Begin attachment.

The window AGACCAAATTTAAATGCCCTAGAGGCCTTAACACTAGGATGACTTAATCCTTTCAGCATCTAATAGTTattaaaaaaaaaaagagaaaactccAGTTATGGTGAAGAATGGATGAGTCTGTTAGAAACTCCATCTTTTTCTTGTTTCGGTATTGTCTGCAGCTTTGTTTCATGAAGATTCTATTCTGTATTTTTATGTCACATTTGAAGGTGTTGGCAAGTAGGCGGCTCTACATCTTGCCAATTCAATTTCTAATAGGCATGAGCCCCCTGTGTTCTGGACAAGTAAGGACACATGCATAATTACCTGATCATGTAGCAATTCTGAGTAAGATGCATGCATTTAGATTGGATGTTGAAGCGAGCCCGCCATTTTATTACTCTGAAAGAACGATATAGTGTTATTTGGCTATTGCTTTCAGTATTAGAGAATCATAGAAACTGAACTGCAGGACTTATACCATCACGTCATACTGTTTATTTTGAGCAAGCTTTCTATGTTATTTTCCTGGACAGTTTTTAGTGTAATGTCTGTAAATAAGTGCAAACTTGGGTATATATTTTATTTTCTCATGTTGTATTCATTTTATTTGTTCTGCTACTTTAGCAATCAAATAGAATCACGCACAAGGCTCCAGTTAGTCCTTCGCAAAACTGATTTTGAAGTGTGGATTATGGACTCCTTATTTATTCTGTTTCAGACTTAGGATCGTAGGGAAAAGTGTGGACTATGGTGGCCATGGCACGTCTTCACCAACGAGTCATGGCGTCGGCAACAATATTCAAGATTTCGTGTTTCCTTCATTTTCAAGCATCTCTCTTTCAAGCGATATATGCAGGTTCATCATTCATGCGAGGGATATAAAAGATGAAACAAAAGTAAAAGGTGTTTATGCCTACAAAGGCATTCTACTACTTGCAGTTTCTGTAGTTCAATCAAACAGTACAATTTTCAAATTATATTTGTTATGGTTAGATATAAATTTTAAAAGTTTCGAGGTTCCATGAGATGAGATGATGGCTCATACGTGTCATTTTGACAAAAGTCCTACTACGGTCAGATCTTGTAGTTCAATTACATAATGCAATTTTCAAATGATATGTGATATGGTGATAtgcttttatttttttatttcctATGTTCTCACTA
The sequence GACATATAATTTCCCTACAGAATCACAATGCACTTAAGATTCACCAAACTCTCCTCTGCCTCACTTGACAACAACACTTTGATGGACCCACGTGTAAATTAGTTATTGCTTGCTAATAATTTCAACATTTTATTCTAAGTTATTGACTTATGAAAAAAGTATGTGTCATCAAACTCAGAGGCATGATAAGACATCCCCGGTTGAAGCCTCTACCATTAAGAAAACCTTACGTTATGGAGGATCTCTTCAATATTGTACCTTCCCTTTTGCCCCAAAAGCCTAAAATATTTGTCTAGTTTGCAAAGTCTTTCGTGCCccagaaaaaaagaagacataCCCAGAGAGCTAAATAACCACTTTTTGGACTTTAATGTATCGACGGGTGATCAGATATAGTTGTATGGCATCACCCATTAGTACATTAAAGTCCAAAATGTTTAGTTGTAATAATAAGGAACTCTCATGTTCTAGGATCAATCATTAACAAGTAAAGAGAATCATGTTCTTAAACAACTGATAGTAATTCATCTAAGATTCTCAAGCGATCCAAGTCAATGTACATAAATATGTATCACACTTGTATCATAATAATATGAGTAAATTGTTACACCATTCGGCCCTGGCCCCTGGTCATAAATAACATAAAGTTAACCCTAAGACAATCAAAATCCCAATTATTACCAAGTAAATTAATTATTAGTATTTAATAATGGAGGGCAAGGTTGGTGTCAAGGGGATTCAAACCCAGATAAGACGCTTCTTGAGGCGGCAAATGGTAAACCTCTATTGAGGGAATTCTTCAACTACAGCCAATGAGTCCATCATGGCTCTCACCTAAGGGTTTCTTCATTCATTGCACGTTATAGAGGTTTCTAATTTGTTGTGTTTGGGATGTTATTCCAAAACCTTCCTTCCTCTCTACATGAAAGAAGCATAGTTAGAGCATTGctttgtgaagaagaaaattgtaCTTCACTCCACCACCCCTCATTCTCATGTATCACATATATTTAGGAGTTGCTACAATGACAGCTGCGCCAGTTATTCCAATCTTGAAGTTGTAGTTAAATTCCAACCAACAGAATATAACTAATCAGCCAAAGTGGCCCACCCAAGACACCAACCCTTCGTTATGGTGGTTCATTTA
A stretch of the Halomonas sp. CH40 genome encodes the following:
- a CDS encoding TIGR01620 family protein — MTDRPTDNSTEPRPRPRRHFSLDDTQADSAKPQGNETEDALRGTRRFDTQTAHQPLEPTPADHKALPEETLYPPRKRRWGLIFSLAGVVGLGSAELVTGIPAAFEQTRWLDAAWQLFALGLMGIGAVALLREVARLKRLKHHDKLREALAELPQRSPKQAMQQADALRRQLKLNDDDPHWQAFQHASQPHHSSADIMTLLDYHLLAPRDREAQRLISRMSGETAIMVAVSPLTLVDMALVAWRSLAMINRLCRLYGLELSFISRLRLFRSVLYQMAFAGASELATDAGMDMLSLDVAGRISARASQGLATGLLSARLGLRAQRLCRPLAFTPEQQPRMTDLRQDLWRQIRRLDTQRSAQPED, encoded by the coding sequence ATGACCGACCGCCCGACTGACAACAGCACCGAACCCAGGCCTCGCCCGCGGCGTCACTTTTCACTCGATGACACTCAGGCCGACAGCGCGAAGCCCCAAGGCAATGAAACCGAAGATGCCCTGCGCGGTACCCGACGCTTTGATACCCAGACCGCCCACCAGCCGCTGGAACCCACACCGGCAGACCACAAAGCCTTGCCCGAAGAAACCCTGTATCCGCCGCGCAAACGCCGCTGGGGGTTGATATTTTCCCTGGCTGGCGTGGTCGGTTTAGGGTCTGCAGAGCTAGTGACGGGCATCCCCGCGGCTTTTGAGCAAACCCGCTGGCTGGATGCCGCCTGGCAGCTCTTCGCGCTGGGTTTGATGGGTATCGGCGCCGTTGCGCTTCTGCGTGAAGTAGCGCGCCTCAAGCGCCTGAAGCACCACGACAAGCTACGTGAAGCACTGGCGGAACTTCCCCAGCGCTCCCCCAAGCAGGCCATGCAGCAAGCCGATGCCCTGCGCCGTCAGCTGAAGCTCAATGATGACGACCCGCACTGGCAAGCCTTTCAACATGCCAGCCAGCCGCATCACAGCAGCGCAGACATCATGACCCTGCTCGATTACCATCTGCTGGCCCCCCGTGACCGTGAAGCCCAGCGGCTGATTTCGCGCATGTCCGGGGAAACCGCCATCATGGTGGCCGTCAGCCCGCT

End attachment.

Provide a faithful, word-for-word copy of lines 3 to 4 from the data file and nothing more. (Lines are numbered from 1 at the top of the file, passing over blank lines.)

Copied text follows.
A stretch of the Halomonas sp. CH40 genome encodes the following:
- a CDS encoding TIGR01620 family protein — MTDRPTDNSTEPRPRPRRHFSLDDTQADSAKPQGNETEDALRGTRRFDTQTAHQPLEPTPADHKALPEETLYPPRKRRWGLIFSLAGVVGLGSAELVTGIPAAFEQTRWLDAAWQLFALGLMGIGAVALLREVARLKRLKHHDKLREALAELPQRSPKQAMQQADALRRQLKLNDDDPHWQAFQHASQPHHSSADIMTLLDYHLLAPRDREAQRLISRMSGETAIMVAVSPLTLVDMALVAWRSLAMINRLCRLYGLELSFISRLRLFRSVLYQMAFAGASELATDAGMDMLSLDVAGRISARASQGLATGLLSARLGLRAQRLCRPLAFTPEQQPRMTDLRQDLWRQIRRLDTQRSAQPED, encoded by the coding sequence ATGACCGACCGCCCGACTGACAACAGCACCGAACCCAGGCCTCGCCCGCGGCGTCACTTTTCACTCGATGACACTCAGGCCGACAGCGCGAAGCCCCAAGGCAATGAAACCGAAGATGCCCTGCGCGGTACCCGACGCTTTGATACCCAGACCGCCCACCAGCCGCTGGAACCCACACCGGCAGACCACAAAGCCTTGCCCGAAGAAACCCTGTATCCGCCGCGCAAACGCCGCTGGGGGTTGATATTTTCCCTGGCTGGCGTGGTCGGTTTAGGGTCTGCAGAGCTAGTGACGGGCATCCCCGCGGCTTTTGAGCAAACCCGCTGGCTGGATGCCGCCTGGCAGCTCTTCGCGCTGGGTTTGATGGGTATCGGCGCCGTTGCGCTTCTGCGTGAAGTAGCGCGCCTCAAGCGCCTGAAGCACCACGACAAGCTACGTGAAGCACTGGCGGAACTTCCCCAGCGCTCCCCCAAGCAGGCCATGCAGCAAGCCGATGCCCTGCGCCGTCAGCTGAAGCTCAATGATGACGACCCGCACTGGCAAGCCTTTCAACATGCCAGCCAGCCGCATCACAGCAGCGCAGACATCATGACCCTGCTCGATTACCATCTGCTGGCCCCCCGTGACCGTGAAGCCCAGCGGCTGATTTCGCGCATGTCCGGGGAAACCGCCATCATGGTGGCCGTCAGCCCGCT